Let the Light Shine In

Skylight in bright room

Whether you’re building a new home, or recently renovated your roof, perhaps it’s time to splurge on a skylight. Knowing what you want when choosing a skylight is important. Maybe you want natural sunlight streaming into the great room. (Your plants will adore you.) Or perhaps you’re toying with the idea of a small tubular skylight to brighten up the master walk-in closet or a windowless bathroom. Before you buy, consider the best placement to maximize light and solar heating efficiency. (And remember to look for Energy Star ratings when shopping around.)

Skylights placed on south-facing roofs bring the brightest possibility of constant solar heat in the winter, but also in the summer, when the house may heat up too much. Overhanging deciduous trees will help filter intense light, offsetting the effect to some degree. Want a mostly afternoon glow? Consider placing skylights on the west-facing part of your roof.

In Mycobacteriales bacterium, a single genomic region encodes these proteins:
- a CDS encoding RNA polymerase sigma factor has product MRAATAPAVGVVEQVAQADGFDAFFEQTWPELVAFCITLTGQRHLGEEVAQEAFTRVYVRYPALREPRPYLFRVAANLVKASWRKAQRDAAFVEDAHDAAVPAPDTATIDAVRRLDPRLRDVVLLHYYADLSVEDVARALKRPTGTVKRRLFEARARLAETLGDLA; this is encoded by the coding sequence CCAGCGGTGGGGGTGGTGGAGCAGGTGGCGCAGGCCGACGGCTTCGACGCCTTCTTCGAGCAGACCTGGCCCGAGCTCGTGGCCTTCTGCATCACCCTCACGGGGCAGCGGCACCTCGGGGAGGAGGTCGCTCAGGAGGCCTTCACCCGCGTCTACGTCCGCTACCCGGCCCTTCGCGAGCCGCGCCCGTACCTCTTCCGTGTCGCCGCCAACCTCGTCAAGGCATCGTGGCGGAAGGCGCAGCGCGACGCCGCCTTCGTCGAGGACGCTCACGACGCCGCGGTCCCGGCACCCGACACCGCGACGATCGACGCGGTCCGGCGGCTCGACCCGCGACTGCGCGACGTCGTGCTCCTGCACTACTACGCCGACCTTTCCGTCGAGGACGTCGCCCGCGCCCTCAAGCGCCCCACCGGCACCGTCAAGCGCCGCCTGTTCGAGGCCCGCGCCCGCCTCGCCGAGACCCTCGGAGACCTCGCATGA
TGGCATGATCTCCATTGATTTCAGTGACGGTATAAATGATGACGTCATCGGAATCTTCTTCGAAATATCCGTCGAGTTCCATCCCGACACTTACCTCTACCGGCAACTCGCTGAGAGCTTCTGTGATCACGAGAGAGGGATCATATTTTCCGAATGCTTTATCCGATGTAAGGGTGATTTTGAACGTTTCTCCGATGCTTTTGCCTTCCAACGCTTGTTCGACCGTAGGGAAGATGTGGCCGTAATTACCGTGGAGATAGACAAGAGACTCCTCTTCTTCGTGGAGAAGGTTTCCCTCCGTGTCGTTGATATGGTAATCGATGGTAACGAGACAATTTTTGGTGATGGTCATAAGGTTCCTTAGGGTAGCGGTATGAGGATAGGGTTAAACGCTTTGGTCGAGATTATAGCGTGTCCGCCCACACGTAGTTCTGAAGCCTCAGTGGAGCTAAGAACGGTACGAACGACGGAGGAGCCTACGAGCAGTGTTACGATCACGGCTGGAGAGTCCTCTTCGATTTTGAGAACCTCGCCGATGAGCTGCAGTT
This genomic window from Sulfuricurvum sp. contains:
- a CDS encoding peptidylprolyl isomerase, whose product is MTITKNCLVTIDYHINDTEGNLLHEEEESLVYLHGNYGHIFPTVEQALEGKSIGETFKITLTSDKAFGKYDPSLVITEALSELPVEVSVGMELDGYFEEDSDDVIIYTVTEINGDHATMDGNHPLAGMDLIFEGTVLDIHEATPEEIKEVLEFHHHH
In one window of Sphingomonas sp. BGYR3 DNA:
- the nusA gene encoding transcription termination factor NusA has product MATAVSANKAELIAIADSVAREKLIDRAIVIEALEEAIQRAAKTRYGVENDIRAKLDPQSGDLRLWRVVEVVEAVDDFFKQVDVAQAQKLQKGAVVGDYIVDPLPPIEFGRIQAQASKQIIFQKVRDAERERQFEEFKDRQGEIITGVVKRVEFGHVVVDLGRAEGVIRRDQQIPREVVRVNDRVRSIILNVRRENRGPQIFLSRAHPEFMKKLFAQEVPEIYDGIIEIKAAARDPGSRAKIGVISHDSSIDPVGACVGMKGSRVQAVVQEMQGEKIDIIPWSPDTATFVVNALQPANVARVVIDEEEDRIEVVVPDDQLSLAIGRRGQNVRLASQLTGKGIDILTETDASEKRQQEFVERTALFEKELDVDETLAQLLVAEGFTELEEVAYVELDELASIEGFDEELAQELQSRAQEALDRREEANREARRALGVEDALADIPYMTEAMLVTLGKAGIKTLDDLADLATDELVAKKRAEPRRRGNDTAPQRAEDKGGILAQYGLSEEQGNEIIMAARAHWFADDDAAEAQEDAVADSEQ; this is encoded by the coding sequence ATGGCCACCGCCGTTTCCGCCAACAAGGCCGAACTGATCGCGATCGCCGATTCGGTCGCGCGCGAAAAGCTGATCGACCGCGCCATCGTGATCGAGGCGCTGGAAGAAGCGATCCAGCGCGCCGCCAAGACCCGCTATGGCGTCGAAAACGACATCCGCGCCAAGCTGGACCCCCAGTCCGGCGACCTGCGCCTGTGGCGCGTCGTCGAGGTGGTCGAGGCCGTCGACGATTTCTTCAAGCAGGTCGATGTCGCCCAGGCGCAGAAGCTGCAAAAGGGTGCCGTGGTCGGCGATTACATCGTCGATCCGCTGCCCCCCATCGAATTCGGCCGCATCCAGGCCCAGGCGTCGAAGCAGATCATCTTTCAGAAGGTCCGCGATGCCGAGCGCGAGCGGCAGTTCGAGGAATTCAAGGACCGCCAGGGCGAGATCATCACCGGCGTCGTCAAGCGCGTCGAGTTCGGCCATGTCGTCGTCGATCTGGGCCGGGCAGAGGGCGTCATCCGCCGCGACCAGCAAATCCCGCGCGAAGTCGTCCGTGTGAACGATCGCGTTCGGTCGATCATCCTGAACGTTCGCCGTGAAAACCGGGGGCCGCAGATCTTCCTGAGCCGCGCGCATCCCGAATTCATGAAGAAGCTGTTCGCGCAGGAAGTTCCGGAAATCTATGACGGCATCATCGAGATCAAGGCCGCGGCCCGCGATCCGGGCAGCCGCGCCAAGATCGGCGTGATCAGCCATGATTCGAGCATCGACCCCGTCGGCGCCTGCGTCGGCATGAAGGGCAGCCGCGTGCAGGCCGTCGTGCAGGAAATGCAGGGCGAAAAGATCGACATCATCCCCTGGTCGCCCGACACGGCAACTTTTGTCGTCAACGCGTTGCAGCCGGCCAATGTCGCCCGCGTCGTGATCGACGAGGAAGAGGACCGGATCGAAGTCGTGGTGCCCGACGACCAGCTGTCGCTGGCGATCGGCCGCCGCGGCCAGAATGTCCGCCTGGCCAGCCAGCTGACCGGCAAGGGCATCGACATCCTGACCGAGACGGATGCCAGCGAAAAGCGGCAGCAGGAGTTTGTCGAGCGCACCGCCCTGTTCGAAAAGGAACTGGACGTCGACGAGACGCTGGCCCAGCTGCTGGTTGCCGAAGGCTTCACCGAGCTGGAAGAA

Tubular skylights, which produce less unwanted heat while shedding loads of light, offer another option. Sure, they are less aesthetically pleasing compared to large skylights, but tubular installations certainly light up a space.

Tubular skylight

Tubular skylights may not look as great from the outside, but they offer a ton of light and produce less heat indoors.

When sizing a skylight, consider the number of existing windows. Opt for smaller skylights when they share space with lots of windows. A Sunsational Skylight suggests a size that’s “about 5 percent of the total floor area.” In a 10-by-10-foot room, that’s 5 square feet. Opt for larger skylights, “up to 15 percent of total floor space,” when there are fewer windows.

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